Tuesday, August 12, 2008


We had the sinking feeling that something was wrong after Elena was a year old. Still not talking or sitting up by herself—while her peers were nearly walking and feeding themselves. Our pediatrician referred us to Kluge Children’s Rehabilition Center (KCRC) the their head developmental pediatrician. By this time, he had warned us that the eye problems probably indicated something neurologically wrong, and told us in advance that we might hear the doctors at Kluge say cerebral palsy. I was very thankful for the warning, as this was the first time anyone had used those terms. We visited with Dr. Blackman at KCRC when Elena was 14 months old, and the diagnosis was pretty immediate: she had spastic diplegic cerebral palsy, and it was really too early to tell if she was mentally impaired. Physically she seemed “not too bad”, and he said that if children are sitting up (even with assistance to get there) by age 4, chances were extremely good that they would be ambulatory in some fashion.
During the appointment, Jason and I basically just nodded our heads, logically taking it all in. Jason asked a couple questions related to intelligence, or certain expectations, to which the doctor basically said there was no way to know. When we left, I was absolutely devastated. The realization that the hope of Elena having a temporary problem, but actually being like a normal child had completely evaporated. In an instant I became the parent of a special needs child—a position I never wanted or expected to be in. I thought, how is this fair? There are women out there who wreck their bodies, who are so irresponsible with their pregnancies, who have healthy babies—why ME? Why US? I couldn’t stop my mind from reeling—would my child know I loved her? Would she be able to tell her parents she loved them? Could she ever feed herself? Would she ever sing a song? Would she ever know what it was like to climb a tree? Pick up a penny? Walk on grass? Walk on anything? Ride a bike? Play on a soccer team? Swim in the ocean? There were so many things about my childhood experience I felt like had been struck off the table. I tried to positive around Elena for the rest of the day, but I was miserable. Jason took me aside, and said “Amy—look at her. She is the same beautiful baby girl she was yesterday. Think about that.”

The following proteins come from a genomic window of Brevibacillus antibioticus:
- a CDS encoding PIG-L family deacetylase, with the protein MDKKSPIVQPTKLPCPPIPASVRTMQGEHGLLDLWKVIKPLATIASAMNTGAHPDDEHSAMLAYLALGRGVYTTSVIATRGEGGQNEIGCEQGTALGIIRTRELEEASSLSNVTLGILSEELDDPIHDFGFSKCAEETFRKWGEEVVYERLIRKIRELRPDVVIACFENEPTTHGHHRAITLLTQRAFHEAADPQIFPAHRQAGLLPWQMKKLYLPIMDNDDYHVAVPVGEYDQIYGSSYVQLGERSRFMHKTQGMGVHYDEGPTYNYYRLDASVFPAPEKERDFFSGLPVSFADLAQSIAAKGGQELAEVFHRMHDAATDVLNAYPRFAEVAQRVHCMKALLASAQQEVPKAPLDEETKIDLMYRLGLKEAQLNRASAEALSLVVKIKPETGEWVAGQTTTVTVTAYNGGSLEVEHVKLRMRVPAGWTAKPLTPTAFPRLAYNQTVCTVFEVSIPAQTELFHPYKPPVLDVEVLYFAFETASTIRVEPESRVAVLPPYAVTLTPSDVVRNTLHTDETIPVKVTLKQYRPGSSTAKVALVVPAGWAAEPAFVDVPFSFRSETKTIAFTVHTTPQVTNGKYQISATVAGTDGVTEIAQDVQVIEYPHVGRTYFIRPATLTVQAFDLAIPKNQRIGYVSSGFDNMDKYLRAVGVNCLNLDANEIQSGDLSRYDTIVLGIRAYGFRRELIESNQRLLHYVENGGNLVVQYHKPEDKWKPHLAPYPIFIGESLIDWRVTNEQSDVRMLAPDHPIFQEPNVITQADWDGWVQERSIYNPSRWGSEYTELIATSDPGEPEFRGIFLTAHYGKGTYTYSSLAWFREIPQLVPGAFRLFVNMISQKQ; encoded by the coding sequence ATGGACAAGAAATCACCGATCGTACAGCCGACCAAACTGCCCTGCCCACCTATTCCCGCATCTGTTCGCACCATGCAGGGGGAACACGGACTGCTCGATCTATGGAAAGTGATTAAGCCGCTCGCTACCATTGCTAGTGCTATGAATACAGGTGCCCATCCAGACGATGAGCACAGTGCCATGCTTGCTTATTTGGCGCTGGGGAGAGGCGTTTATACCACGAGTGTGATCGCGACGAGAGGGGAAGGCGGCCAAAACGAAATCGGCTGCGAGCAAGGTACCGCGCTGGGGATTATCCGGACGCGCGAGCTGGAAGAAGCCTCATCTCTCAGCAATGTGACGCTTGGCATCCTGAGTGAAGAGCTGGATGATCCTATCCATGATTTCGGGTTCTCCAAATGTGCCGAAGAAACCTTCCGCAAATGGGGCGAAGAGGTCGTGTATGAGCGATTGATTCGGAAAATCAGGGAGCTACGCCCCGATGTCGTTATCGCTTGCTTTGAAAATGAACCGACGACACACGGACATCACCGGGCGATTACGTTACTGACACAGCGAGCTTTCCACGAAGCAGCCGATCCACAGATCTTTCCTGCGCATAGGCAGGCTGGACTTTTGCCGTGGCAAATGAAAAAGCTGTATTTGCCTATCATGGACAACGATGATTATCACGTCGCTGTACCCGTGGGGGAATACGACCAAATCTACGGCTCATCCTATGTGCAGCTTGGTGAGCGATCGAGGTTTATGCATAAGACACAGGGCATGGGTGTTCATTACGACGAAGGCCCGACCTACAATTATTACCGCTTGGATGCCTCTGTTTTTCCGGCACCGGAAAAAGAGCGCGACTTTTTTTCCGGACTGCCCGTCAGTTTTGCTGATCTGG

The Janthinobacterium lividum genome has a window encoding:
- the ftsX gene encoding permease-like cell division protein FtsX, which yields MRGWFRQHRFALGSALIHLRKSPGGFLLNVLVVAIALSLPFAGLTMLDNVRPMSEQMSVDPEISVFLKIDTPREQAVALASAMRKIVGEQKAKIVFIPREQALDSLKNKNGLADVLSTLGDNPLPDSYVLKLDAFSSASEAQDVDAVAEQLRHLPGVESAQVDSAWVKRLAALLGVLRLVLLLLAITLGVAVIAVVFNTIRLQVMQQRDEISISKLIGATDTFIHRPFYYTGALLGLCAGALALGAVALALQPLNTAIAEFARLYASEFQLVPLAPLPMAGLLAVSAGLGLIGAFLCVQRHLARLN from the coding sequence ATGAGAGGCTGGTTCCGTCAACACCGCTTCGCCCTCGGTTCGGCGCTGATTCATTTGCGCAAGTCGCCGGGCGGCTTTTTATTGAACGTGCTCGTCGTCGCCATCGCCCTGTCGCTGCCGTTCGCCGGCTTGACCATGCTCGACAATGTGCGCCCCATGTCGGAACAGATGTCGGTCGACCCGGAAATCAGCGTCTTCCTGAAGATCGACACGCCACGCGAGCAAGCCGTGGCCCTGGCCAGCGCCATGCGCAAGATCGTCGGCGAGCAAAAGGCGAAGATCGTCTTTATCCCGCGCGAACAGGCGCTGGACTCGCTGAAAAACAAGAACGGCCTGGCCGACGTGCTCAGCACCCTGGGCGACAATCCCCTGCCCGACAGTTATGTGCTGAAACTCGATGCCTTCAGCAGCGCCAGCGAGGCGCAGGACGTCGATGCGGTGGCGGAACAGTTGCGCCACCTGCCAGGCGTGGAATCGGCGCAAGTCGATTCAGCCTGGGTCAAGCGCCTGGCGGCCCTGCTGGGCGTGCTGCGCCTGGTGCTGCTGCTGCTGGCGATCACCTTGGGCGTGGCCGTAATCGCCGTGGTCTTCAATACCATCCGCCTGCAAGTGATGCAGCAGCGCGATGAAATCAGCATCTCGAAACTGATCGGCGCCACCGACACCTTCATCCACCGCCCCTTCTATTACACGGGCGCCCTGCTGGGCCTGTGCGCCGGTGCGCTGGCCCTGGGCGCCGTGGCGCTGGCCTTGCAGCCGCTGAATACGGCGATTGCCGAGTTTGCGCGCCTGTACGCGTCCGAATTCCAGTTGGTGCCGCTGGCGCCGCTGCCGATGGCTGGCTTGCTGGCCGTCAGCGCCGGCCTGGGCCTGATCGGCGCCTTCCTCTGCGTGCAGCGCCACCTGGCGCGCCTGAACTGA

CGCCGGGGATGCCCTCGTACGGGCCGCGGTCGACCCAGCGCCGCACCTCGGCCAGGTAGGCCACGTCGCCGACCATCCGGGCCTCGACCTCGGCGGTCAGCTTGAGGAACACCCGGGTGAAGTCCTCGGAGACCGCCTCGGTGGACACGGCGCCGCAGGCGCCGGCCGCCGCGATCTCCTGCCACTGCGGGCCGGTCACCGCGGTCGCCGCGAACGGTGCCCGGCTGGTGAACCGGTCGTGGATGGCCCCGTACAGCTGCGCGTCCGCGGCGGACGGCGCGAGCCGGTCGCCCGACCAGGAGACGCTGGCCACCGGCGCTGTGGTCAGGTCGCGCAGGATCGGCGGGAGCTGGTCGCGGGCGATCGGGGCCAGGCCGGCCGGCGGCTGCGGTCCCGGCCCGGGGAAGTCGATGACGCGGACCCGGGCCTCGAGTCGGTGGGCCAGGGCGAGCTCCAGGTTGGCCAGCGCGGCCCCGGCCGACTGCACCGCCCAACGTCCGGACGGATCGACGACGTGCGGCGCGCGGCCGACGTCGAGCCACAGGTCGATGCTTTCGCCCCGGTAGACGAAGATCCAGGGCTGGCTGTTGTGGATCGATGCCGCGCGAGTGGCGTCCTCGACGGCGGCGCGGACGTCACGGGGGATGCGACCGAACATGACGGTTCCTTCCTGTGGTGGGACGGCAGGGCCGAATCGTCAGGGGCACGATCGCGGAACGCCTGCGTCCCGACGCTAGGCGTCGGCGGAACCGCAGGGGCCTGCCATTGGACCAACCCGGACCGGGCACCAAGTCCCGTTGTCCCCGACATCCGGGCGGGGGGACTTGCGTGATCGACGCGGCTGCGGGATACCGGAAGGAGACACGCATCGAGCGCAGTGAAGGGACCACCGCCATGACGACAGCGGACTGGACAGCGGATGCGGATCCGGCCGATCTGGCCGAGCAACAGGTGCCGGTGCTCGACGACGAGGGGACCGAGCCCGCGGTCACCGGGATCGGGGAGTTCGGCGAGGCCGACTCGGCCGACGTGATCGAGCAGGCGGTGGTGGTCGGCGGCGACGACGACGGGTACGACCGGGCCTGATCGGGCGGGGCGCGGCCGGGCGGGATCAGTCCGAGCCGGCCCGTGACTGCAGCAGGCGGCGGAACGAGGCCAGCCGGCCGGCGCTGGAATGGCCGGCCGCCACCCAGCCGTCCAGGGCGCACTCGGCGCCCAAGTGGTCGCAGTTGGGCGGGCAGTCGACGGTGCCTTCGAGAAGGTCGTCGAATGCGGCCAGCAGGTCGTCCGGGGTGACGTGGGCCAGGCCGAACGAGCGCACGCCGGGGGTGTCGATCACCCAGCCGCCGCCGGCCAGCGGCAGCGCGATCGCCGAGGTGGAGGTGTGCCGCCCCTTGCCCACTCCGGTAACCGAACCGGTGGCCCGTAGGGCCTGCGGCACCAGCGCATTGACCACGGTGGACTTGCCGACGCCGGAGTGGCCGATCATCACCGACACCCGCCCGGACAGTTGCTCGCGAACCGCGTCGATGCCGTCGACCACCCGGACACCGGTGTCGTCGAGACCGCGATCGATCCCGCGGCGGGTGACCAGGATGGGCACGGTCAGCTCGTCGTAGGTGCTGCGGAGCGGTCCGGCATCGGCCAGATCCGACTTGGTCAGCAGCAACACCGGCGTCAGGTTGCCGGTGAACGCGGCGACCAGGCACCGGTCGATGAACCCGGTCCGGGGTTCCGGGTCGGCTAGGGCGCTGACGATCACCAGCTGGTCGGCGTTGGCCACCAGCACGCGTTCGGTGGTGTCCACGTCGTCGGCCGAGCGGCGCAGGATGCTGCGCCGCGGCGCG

The next step was her MRI. CP is a clinical diagnosis, so an MRI isn’t necessary to qualify her condition. It can confirm a CP diagnosis. The doctors hinted that the scan gives information about the extent of the damage, and they may try to extrapolate future symptoms or expectations. Elena was very functional, so we expected the scan to show a nearly normal brain. We were wrong.
Elena’s scan was horrible. The active (oxygenated) portions of the brain in an MRI scan are white—her scan was basically a black hole where the white matter should be. Again, I was completely devastated, and had crying fits for the majority of the day. We had a PT appointment later that day—that therapist had ‘seen it all’, including tons of MRIs, and she really made my day better. She said she’d seen scans of brains that looked normal, but the children were wheelchair-bound…and she’d seen scans where the brain looked completely black, but the children just walked funny. She said the brain is a funny thing, and you never know how it’s going to wire itself to work. “A picture is just a picture.”
I decided that all the news I’d get from doctors, for the next year, would probably be bad. I expected it to shape up after that. Turns out, I was right.

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